Confused by all those facts and figures on the back of your food packets and drink bottles? Dietitian Janeane Dart tells Victoria Brown what they mean - and how we can use the information to eat healthier.
Unless you have a degree in healthy eating, the Nutritional Informational Panel on the back of your favourite snacks can seem pretty daunting. You know there’s helpful information written there, but it might as well be in another language – it’s that confusing.
That’s why we’ve asked Janeane Dart from Monash University’s Department of Nutrition and Dietetics to unravel the mysteries of the Panel. There is a lot of information to take in, so instead of just rattling it all off, we’re only focusing on the categories you need to watch to have a healthier diet or lose some weight.
But let’s start with the basics.
What is a Nutritional Informational Panel?
It’s the table on the back of most food packets. It tells you everything you need to know about the fats, cholesterol, sugars, vitamins and anything else that’s contained in the food you’re buying.
Ms Dart says the serving size on the packet is dictated by the manufacturer. Take bread for example. Most manufacturers suggest the average serving size is two slices of bread, but some people might eat only one slice or two sandwiches, which is four slices – so it’s up to personal preference really.
If you want to know what the recommended daily servings are, check out the Australian government’s health website’s Servings Table.
Servings per container
This one’s pretty easy to calculate. If the packet says the serving size is 2 and the servings per container is 9, then you have 18 slices of bread in the packet.
Ms Dart describes calories as the amount of energy the food stuff provides for our body to burn. ‘Calories’ is used primarily in the United States and England, whereas in Australia, most manufacturers refer to kilojoules. So it’s important to do the math: 1 calorie is roughly 4 kilojoules.
We all need a certain amount of kilojoules a day to function. The recommended amount for adults is 8,700kJ, and if you have a look at the government’s Health website, you can see just how easy it is to consume more than that.
If you’re trying to lose weight, Ms Dart suggests reducing your calorie intake. If you’re trying to gain weight, do the opposite.
Calories from fat
If a packet has 280 calories per serving and 130 calories are from fat (that’s just under half), then it’s a very high fat product.
Out of all of the categories on the Nutritional Informational Panel, calories from fat is one of the most important. If you want to know whether the food stuff in your hand is unhealthy or not, refer to this category.
There are four types of fats; saturated and trans fats are the ones that do the most damage to health. Polyunsaturated fats or monounsaturated fats are much healthier.
If you want to lose weight, Ms Dart says avoid products that are high in both “good” and “bad” fats as they’re normally high in kilojoules, which will make you gain, not lose, weight.
For more information about “good” and “bad” fats, check out the Australian government’s Health website.
Sodium, or salt, is something we really need to keep an eye on.
“A product like fish sauce, for example, which a lot of us now use in our cooking, is extremely high in salt or sodium,” Ms Dart says.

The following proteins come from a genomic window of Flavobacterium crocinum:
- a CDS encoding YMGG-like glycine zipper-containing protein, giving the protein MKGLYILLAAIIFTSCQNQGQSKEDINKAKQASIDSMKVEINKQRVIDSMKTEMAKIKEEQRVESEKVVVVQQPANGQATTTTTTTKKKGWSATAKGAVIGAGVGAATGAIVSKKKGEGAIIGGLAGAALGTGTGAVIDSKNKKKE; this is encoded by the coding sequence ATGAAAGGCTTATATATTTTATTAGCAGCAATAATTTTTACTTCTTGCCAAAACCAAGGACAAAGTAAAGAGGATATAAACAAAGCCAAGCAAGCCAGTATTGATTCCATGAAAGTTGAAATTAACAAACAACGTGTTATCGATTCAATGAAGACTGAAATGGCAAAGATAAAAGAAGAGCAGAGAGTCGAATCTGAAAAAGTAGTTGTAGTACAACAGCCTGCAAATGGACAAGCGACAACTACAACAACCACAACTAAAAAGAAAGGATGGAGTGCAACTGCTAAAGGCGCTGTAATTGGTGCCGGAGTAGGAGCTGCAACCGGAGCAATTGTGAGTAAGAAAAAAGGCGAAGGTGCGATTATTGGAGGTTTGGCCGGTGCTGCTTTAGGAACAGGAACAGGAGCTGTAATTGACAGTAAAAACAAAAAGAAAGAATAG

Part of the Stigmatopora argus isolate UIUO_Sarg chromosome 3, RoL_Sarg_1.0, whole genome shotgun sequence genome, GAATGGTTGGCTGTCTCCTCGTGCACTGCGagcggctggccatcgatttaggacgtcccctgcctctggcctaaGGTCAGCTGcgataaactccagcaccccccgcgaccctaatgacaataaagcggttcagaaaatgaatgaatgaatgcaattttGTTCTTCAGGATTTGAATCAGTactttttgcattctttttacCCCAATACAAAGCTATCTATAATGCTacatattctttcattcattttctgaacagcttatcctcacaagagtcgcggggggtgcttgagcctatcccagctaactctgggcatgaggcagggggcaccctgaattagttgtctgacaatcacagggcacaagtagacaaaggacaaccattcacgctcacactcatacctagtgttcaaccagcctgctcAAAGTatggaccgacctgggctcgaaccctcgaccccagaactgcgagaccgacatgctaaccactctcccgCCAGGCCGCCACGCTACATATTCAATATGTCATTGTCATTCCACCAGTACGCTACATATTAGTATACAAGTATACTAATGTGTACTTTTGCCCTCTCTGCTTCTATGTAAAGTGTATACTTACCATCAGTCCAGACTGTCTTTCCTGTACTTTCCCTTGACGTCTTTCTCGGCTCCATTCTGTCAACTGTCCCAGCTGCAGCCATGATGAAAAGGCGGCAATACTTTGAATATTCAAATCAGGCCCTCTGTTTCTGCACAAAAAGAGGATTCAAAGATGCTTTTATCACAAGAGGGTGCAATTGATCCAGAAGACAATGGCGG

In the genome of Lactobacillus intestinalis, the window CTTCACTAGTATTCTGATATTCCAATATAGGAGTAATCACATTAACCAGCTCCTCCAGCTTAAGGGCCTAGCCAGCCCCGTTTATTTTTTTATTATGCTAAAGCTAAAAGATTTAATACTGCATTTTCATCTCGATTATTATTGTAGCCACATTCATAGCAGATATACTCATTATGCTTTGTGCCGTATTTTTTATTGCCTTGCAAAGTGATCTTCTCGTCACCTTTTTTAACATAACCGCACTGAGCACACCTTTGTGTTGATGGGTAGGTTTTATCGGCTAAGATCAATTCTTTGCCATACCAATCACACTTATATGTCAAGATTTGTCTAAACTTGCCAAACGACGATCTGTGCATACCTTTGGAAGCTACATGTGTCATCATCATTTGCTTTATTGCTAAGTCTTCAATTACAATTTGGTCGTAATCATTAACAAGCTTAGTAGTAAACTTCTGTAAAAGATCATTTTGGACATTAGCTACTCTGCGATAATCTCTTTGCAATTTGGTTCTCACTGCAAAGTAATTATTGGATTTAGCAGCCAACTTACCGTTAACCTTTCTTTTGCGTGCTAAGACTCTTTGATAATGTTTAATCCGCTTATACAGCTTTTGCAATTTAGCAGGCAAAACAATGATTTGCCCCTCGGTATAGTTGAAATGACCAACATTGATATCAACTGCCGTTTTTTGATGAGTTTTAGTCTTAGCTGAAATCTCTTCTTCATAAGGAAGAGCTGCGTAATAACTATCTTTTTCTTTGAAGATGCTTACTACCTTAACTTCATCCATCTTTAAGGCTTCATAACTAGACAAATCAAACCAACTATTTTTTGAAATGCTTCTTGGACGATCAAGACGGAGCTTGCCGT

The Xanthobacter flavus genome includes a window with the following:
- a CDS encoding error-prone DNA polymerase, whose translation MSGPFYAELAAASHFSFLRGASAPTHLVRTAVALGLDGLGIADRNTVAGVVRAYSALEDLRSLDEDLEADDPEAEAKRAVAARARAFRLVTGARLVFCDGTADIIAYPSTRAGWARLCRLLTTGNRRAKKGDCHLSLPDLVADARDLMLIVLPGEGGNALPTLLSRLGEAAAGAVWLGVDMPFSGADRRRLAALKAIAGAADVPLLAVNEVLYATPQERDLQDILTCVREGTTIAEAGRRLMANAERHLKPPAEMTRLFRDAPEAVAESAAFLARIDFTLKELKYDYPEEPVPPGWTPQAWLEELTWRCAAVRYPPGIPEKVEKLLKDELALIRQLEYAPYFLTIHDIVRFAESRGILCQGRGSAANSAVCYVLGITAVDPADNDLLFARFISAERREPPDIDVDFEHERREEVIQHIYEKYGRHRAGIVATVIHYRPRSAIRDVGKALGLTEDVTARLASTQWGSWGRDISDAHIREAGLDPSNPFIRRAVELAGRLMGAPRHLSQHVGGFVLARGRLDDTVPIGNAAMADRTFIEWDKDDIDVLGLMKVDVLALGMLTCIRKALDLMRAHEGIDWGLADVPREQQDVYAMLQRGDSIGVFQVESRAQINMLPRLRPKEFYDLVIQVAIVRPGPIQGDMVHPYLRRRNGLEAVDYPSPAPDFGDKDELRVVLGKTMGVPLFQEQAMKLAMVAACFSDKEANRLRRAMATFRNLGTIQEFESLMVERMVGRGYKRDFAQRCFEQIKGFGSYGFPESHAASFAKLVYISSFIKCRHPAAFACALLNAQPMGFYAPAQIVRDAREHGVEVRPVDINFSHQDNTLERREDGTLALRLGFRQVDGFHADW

Sodium is in most food stuffs, even milk and some fruits and vegetables. It’s also added to processed foods. Breakfast cereals have a surprisingly high salt or sodium level, so look before you buy. The same can be said for breads, biscuits, crackers, chips or even crisps.
“You don’t have to worry too much about what the numbers are, but always try to choose the one that has less sodium and always be more mindful about what you add to your food,” Ms Dart says.
And tough as it sounds, you shouldn’t consuming more than 10g – or two teaspoons – of salt a day.
Australians on a whole don’t eat enough fibre, says Ms Dart, but ideally we should be eating 30g of fibre a day.
Fibre has a great range of benefits – it fills us up, improves bowel health, helps us go to the loo regularly, reduces the risk of bowel cancer and it can also help reduce cholesterol.
Plant-based foods such as fruits, vegetables, cereals and breads are a good source of fibre, while meat and dairy foods generally do not have any fibre in them.
Here’s a tip those with a sweet tooth may not want to here:
“If you’re looking at a can of soft drink, it’ll have around 40 grams of sugar. If you think that 5 grams of sugar is equal to one teaspoon then each can of soft drink has about eight teaspoons of sugar in it. It’s the same with fruit juice, which can have quite a lot of sugar,” Ms Dart says.
So if you’re trying to lose weight, reduce the amount of sugar you consume.
You shouldn’t really be having more than 50g of sugar a day – that’s 12 teaspoons.
Glycemic Index (GI)
To understand this one, we’ll use an example – baked beans.
Ms Dart says baked beans have a low glycemic index, so they take a while to break down, keeping us feeling fuller for a longer time.
“High GI foods like soft drinks are very quickly absorbed into our blood stream,” she says. “They give us a quick peak in our blood sugar, but 30 to 40 minutes later, we’ll feel hungry again.”
Some good low GI foods include fruit, pasta and yoghurt, all of which will sustain you for longer. Ms Dart recommends having at least one low GI food with each meal and as a snack because it’s a really good way to help with appetite regulation and feeling satisfied.
Worried about what you eat? Use the Australian Government’s health kilojoule and nutrient calculator to find out if your daily diet is healthy.